It is also worth keeping in mind that not every reported "death threat" to a scholar actually is one. Many scholars have reported getting death threats based on hearing statements like "I hope you die an early death," which, while uncivil, hardly amount to explicit warnings of intent to do bodily harm.

The last time the AAUP issued a statement denouncing threats was in defense of Salman Rushdie, in 1989. Considering how often American scholars have previously reported death threats without a public outcry, a question arises: Why are academic associations speaking out against such intimidation now?

Technology might be a factor. As Carole Pateman, president of the American Political Science Association, noted in a letter sent to Mr. Beck and his bosses, "In an era of electronic communication, insults, intimidation, and threats are easy to broadcast." Besides making it easier to send anonymous threats, the Internet is distributing provocative scholarly speech to millions who had little access to it before, including those with little training in civil discourse.

Ms. Piven's prominence in academe also might have played a role in generating support for her. Of the scholarly groups that have issued statements on her behalf, she is a past vice president of the political-science association, and a past president of both the sociological association and the Society for the Study of Social Problems.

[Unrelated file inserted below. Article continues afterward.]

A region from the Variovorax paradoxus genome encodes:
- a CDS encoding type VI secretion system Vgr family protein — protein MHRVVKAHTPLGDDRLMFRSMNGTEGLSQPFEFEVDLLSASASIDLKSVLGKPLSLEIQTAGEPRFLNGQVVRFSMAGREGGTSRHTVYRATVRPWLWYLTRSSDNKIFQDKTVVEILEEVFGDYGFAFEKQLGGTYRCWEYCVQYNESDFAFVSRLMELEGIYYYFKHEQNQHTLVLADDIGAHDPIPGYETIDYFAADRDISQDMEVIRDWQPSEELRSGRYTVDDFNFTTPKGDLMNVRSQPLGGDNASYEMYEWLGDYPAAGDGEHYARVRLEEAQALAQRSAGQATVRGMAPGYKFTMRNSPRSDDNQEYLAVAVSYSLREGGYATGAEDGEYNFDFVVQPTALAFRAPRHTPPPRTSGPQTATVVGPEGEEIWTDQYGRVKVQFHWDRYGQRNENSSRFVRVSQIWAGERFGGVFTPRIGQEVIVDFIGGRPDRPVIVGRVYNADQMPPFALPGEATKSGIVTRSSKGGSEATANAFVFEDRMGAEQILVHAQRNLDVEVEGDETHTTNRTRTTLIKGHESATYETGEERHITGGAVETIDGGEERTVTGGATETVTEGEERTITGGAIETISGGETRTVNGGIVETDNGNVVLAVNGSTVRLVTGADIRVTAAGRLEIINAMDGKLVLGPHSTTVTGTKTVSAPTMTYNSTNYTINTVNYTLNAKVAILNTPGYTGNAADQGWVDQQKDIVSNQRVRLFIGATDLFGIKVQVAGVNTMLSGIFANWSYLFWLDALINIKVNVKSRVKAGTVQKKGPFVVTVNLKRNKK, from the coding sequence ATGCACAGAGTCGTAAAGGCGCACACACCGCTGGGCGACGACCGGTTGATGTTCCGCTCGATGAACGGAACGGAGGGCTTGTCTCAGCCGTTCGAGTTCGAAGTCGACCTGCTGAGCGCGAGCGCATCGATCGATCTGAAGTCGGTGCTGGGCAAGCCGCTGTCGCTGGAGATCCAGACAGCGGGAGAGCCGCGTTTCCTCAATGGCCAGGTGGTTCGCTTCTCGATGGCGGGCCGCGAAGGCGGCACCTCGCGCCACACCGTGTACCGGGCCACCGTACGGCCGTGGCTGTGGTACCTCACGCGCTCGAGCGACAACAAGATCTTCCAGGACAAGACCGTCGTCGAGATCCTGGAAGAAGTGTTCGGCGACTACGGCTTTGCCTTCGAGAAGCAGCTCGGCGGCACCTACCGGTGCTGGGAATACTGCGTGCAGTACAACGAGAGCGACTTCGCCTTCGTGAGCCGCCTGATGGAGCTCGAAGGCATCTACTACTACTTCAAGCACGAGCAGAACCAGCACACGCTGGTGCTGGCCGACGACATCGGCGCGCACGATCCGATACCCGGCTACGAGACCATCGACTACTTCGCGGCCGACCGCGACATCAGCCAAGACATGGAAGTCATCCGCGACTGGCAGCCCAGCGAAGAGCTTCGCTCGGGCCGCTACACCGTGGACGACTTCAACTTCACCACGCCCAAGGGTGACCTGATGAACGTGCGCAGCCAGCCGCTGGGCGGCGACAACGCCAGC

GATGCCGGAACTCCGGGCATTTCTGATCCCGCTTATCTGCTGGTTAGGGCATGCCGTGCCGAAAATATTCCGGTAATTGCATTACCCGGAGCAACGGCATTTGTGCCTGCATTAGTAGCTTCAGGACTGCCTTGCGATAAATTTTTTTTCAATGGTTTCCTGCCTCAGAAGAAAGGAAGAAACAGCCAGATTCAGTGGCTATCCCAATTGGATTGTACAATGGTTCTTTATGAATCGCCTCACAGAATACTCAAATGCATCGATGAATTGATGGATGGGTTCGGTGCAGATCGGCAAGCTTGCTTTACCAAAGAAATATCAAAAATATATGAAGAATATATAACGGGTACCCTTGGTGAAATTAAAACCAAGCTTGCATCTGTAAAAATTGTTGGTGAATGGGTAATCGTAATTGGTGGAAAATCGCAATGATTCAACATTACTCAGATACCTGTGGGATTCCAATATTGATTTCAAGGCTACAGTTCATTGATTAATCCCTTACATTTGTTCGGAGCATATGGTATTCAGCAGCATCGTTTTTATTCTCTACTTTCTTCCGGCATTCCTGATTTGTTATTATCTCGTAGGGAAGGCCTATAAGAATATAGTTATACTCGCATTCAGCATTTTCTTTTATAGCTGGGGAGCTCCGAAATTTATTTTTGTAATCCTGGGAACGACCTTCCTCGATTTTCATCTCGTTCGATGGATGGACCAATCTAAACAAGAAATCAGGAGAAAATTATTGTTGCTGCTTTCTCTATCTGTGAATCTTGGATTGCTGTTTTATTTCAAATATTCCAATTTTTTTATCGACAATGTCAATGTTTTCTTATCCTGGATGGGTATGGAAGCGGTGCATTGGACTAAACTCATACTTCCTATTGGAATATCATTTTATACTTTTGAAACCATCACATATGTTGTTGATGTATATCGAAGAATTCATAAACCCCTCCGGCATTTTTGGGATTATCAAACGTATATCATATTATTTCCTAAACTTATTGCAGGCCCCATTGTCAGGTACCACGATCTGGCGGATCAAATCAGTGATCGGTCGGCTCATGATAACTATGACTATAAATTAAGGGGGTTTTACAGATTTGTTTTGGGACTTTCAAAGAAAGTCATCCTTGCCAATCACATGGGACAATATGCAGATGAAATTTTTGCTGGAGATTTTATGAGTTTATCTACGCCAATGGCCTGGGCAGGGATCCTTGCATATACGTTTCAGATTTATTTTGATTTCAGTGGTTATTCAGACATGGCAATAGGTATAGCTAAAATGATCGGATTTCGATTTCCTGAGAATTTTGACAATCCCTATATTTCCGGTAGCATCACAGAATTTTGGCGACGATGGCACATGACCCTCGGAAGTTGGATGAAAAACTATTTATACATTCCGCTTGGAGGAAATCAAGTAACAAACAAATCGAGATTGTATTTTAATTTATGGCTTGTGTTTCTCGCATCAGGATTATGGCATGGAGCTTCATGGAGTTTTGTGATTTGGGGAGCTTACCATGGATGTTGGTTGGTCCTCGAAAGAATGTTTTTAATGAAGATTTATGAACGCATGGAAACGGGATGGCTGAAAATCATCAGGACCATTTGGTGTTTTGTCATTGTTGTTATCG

She has gone on the offensive, frequently discussing her situation in the news media. In an interview last month with The Guardian, she characterized the uproar surrounding the threats as "an opportunity to rein in Fox News and Glenn Beck" and "to assert the value of the politics we stand for." Asked this week to elaborate, she said she wanted to see Mr. Beck pressured to practice journalism more responsibly, but she is mainly out to do something about "the way the right-wing media has demonized advocates of the poor."

Barks and Bites

Ms. Piven reported the threats against her to the local police and the FBI. Security guards have been posted in her classroom. It is unclear, however, just how much danger she is in.